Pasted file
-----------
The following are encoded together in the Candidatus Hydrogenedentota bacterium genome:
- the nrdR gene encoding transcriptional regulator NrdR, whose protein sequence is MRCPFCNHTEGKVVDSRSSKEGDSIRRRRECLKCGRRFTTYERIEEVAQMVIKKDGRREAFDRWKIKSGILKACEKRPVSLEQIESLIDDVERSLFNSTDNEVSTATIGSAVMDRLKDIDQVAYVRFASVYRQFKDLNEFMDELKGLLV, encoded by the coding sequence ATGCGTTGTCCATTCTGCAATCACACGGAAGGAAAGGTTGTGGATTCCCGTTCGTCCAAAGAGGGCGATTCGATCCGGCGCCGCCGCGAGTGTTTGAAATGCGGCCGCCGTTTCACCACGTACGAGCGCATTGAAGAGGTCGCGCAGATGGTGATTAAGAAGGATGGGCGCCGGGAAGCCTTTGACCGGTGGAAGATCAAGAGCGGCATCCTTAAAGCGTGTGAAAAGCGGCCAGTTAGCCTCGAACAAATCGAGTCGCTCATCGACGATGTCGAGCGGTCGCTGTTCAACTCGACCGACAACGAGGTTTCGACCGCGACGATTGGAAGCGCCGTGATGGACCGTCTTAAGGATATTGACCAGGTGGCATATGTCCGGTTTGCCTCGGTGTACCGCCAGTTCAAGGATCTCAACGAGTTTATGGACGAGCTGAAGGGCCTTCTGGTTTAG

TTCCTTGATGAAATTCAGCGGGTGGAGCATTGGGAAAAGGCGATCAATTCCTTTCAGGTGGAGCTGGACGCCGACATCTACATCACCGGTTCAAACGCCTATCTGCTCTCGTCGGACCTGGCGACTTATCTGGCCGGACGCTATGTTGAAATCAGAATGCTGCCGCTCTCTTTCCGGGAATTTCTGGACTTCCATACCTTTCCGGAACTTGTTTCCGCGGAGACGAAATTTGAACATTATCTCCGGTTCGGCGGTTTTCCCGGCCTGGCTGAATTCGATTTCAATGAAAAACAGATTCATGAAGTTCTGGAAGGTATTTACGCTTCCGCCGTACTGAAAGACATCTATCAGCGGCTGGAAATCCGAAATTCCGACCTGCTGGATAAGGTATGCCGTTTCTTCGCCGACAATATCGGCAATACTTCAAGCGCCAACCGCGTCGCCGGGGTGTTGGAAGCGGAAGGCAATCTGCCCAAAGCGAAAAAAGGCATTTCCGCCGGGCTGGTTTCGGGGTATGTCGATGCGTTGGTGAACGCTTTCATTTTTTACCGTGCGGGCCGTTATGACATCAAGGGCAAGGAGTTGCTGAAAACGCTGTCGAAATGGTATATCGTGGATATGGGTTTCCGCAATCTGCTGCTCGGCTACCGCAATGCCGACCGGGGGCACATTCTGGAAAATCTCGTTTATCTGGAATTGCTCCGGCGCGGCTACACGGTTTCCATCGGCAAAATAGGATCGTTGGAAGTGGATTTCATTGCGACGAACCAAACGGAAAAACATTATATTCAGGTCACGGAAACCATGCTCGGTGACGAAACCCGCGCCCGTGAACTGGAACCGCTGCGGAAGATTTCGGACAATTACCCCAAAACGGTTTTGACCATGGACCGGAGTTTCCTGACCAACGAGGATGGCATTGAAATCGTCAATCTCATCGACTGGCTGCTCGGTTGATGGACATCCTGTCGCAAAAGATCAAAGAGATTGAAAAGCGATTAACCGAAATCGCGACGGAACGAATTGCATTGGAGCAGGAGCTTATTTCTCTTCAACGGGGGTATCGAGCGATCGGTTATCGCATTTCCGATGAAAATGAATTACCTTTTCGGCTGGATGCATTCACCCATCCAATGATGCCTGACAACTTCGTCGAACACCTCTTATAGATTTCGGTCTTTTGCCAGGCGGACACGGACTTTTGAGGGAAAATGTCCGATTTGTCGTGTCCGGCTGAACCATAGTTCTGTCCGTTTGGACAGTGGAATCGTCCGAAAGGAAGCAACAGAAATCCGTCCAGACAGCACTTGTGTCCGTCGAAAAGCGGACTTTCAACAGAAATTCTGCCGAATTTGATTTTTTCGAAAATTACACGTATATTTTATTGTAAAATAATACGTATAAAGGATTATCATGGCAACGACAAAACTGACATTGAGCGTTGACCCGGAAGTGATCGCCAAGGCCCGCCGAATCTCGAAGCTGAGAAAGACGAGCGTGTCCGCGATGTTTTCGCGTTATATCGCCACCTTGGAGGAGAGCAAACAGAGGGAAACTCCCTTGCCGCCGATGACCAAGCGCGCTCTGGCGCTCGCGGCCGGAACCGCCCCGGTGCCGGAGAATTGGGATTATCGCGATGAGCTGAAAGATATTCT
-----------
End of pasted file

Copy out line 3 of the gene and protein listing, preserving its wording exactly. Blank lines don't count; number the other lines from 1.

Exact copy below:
TTCCTTGATGAAATTCAGCGGGTGGAGCATTGGGAAAAGGCGATCAATTCCTTTCAGGTGGAGCTGGACGCCGACATCTACATCACCGGTTCAAACGCCTATCTGCTCTCGTCGGACCTGGCGACTTATCTGGCCGGACGCTATGTTGAAATCAGAATGCTGCCGCTCTCTTTCCGGGAATTTCTGGACTTCCATACCTTTCCGGAACTTGTTTCCGCGGAGACGAAATTTGAACATTATCTCCGGTTCGGCGGTTTTCCCGGCCTGGCTGAATTCGATTTCAATGAAAAACAGATTCATGAAGTTCTGGAAGGTATTTACGCTTCCGCCGTACTGAAAGACATCTATCAGCGGCTGGAAATCCGAAATTCCGACCTGCTGGATAAGGTATGCCGTTTCTTCGCCGACAATATCGGCAATACTTCAAGCGCCAACCGCGTCGCCGGGGTGTTGGAAGCGGAAGGCAATCTGCCCAAAGCGAAAAAAGGCATTTCCGCCGGGCTGGTTTCGGGGTATGTCGATGCGTTGGTGAACGCTTTCATTTTTTACCGTGCGGGCCGTTATGACATCAAGGGCAAGGAGTTGCTGAAAACGCTGTCGAAATGGTATATCGTGGATATGGGTTTCCGCAATCTGCTGCTCGGCTACCGCAATGCCGACCGGGGGCACATTCTGGAAAATCTCGTTTATCTGGAATTGCTCCGGCGCGGCTACACGGTTTCCATCGGCAAAATAGGATCGTTGGAAGTGGATTTCATTGCGACGAACCAAACGGAAAAACATTATATTCAGGTCACGGAAACCATGCTCGGTGACGAAACCCGCGCCCGTGAACTGGAACCGCTGCGGAAGATTTCGGACAATTACCCCAAAACGGTTTTGACCATGGACCGGAGTTTCCTGACCAACGAGGATGGCATTGAAATCGTCAATCTCATCGACTGGCTGCTCGGTTGATGGACATCCTGTCGCAAAAGATCAAAGAGATTGAAAAGCGATTAACCGAAATCGCGACGGAACGAATTGCATTGGAGCAGGAGCTTATTTCTCTTCAACGGGGGTATCGAGCGATCGGTTATCGCATTTCCGATGAAAATGAATTACCTTTTCGGCTGGATGCATTCACCCATCCAATGATGCCTGACAACTTCGTCGAACACCTCTTATAGATTTCGGTCTTTTGCCAGGCGGACACGGACTTTTGAGGGAAAATGTCCGATTTGTCGTGTCCGGCTGAACCATAGTTCTGTCCGTTTGGACAGTGGAATCGTCCGAAAGGAAGCAACAGAAATCCGTCCAGACAGCACTTGTGTCCGTCGAAAAGCGGACTTTCAACAGAAATTCTGCCGAATTTGATTTTTTCGAAAATTACACGTATATTTTATTGTAAAATAATACGTATAAAGGATTATCATGGCAACGACAAAACTGACATTGAGCGTTGACCCGGAAGTGATCGCCAAGGCCCGCCGAATCTCGAAGCTGAGAAAGACGAGCGTGTCCGCGATGTTTTCGCGTTATATCGCCACCTTGGAGGAGAGCAAACAGAGGGAAACTCCCTTGCCGCCGATGACCAAGCGCGCTCTGGCGCTCGCGGCCGGAACCGCCCCGGTGCCGGAGAATTGGGATTATCGCGATGAGCTGAAAGATATTCT